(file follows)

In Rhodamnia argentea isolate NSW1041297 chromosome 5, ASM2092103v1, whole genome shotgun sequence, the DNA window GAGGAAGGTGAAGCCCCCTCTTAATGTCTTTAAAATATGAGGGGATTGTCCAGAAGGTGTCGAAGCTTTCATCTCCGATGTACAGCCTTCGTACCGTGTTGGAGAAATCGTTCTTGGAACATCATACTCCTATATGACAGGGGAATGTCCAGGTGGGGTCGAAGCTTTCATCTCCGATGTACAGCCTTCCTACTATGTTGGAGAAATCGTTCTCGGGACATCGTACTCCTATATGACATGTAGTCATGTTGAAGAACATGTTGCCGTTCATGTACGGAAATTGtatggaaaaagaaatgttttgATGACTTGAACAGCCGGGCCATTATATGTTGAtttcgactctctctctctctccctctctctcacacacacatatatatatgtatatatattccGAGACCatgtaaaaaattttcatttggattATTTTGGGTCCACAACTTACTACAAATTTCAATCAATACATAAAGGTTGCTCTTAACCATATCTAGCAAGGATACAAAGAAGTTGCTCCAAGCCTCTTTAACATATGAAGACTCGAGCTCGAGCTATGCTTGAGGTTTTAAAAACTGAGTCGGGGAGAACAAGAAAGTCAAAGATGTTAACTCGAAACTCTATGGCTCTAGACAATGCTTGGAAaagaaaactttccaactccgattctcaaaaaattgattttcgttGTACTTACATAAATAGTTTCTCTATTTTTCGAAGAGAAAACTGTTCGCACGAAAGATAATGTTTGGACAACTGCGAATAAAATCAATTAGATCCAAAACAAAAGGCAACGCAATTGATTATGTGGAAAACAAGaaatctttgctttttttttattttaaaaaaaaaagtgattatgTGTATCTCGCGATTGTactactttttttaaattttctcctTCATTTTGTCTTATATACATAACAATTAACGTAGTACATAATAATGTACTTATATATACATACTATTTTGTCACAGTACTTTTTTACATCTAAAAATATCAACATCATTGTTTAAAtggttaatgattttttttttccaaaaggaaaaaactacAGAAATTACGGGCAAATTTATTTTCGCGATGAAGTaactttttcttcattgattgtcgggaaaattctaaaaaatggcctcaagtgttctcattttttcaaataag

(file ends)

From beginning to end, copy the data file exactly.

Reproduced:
In Rhodamnia argentea isolate NSW1041297 chromosome 5, ASM2092103v1, whole genome shotgun sequence, the DNA window GAGGAAGGTGAAGCCCCCTCTTAATGTCTTTAAAATATGAGGGGATTGTCCAGAAGGTGTCGAAGCTTTCATCTCCGATGTACAGCCTTCGTACCGTGTTGGAGAAATCGTTCTTGGAACATCATACTCCTATATGACAGGGGAATGTCCAGGTGGGGTCGAAGCTTTCATCTCCGATGTACAGCCTTCCTACTATGTTGGAGAAATCGTTCTCGGGACATCGTACTCCTATATGACATGTAGTCATGTTGAAGAACATGTTGCCGTTCATGTACGGAAATTGtatggaaaaagaaatgttttgATGACTTGAACAGCCGGGCCATTATATGTTGAtttcgactctctctctctctccctctctctcacacacacatatatatatgtatatatattccGAGACCatgtaaaaaattttcatttggattATTTTGGGTCCACAACTTACTACAAATTTCAATCAATACATAAAGGTTGCTCTTAACCATATCTAGCAAGGATACAAAGAAGTTGCTCCAAGCCTCTTTAACATATGAAGACTCGAGCTCGAGCTATGCTTGAGGTTTTAAAAACTGAGTCGGGGAGAACAAGAAAGTCAAAGATGTTAACTCGAAACTCTATGGCTCTAGACAATGCTTGGAAaagaaaactttccaactccgattctcaaaaaattgattttcgttGTACTTACATAAATAGTTTCTCTATTTTTCGAAGAGAAAACTGTTCGCACGAAAGATAATGTTTGGACAACTGCGAATAAAATCAATTAGATCCAAAACAAAAGGCAACGCAATTGATTATGTGGAAAACAAGaaatctttgctttttttttattttaaaaaaaaaagtgattatgTGTATCTCGCGATTGTactactttttttaaattttctcctTCATTTTGTCTTATATACATAACAATTAACGTAGTACATAATAATGTACTTATATATACATACTATTTTGTCACAGTACTTTTTTACATCTAAAAATATCAACATCATTGTTTAAAtggttaatgattttttttttccaaaaggaaaaaactacAGAAATTACGGGCAAATTTATTTTCGCGATGAAGTaactttttcttcattgattgtcgggaaaattctaaaaaatggcctcaagtgttctcattttttcaaataag